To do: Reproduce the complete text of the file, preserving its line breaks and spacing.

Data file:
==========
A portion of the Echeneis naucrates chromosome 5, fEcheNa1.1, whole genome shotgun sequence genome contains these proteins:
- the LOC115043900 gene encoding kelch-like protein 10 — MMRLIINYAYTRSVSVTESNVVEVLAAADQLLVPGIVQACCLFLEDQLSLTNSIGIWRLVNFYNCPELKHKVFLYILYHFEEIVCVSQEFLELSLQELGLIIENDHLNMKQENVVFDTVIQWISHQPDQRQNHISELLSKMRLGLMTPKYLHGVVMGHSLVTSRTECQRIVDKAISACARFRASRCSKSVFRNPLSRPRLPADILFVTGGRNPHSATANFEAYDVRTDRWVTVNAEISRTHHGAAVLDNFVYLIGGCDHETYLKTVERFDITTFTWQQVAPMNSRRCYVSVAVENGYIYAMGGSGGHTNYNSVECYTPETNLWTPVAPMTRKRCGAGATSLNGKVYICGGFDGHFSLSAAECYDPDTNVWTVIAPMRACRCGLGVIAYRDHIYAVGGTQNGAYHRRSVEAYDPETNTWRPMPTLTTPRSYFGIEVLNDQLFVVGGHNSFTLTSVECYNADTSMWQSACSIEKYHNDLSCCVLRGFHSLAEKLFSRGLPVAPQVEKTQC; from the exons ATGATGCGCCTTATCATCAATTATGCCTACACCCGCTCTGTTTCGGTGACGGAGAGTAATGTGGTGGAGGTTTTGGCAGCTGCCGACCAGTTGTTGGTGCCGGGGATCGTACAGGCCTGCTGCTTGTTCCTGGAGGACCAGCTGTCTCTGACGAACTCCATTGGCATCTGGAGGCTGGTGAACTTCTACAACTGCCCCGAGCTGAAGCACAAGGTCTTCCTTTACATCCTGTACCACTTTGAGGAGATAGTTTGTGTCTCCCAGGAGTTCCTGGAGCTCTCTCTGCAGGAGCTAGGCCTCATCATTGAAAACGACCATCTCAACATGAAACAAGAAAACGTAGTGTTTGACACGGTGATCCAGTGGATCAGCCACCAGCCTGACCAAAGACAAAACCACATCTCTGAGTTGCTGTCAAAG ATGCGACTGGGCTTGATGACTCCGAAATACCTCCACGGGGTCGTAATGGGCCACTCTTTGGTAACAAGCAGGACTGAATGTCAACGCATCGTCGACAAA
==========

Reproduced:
A portion of the Echeneis naucrates chromosome 5, fEcheNa1.1, whole genome shotgun sequence genome contains these proteins:
- the LOC115043900 gene encoding kelch-like protein 10 — MMRLIINYAYTRSVSVTESNVVEVLAAADQLLVPGIVQACCLFLEDQLSLTNSIGIWRLVNFYNCPELKHKVFLYILYHFEEIVCVSQEFLELSLQELGLIIENDHLNMKQENVVFDTVIQWISHQPDQRQNHISELLSKMRLGLMTPKYLHGVVMGHSLVTSRTECQRIVDKAISACARFRASRCSKSVFRNPLSRPRLPADILFVTGGRNPHSATANFEAYDVRTDRWVTVNAEISRTHHGAAVLDNFVYLIGGCDHETYLKTVERFDITTFTWQQVAPMNSRRCYVSVAVENGYIYAMGGSGGHTNYNSVECYTPETNLWTPVAPMTRKRCGAGATSLNGKVYICGGFDGHFSLSAAECYDPDTNVWTVIAPMRACRCGLGVIAYRDHIYAVGGTQNGAYHRRSVEAYDPETNTWRPMPTLTTPRSYFGIEVLNDQLFVVGGHNSFTLTSVECYNADTSMWQSACSIEKYHNDLSCCVLRGFHSLAEKLFSRGLPVAPQVEKTQC; from the exons ATGATGCGCCTTATCATCAATTATGCCTACACCCGCTCTGTTTCGGTGACGGAGAGTAATGTGGTGGAGGTTTTGGCAGCTGCCGACCAGTTGTTGGTGCCGGGGATCGTACAGGCCTGCTGCTTGTTCCTGGAGGACCAGCTGTCTCTGACGAACTCCATTGGCATCTGGAGGCTGGTGAACTTCTACAACTGCCCCGAGCTGAAGCACAAGGTCTTCCTTTACATCCTGTACCACTTTGAGGAGATAGTTTGTGTCTCCCAGGAGTTCCTGGAGCTCTCTCTGCAGGAGCTAGGCCTCATCATTGAAAACGACCATCTCAACATGAAACAAGAAAACGTAGTGTTTGACACGGTGATCCAGTGGATCAGCCACCAGCCTGACCAAAGACAAAACCACATCTCTGAGTTGCTGTCAAAG ATGCGACTGGGCTTGATGACTCCGAAATACCTCCACGGGGTCGTAATGGGCCACTCTTTGGTAACAAGCAGGACTGAATGTCAACGCATCGTCGACAAA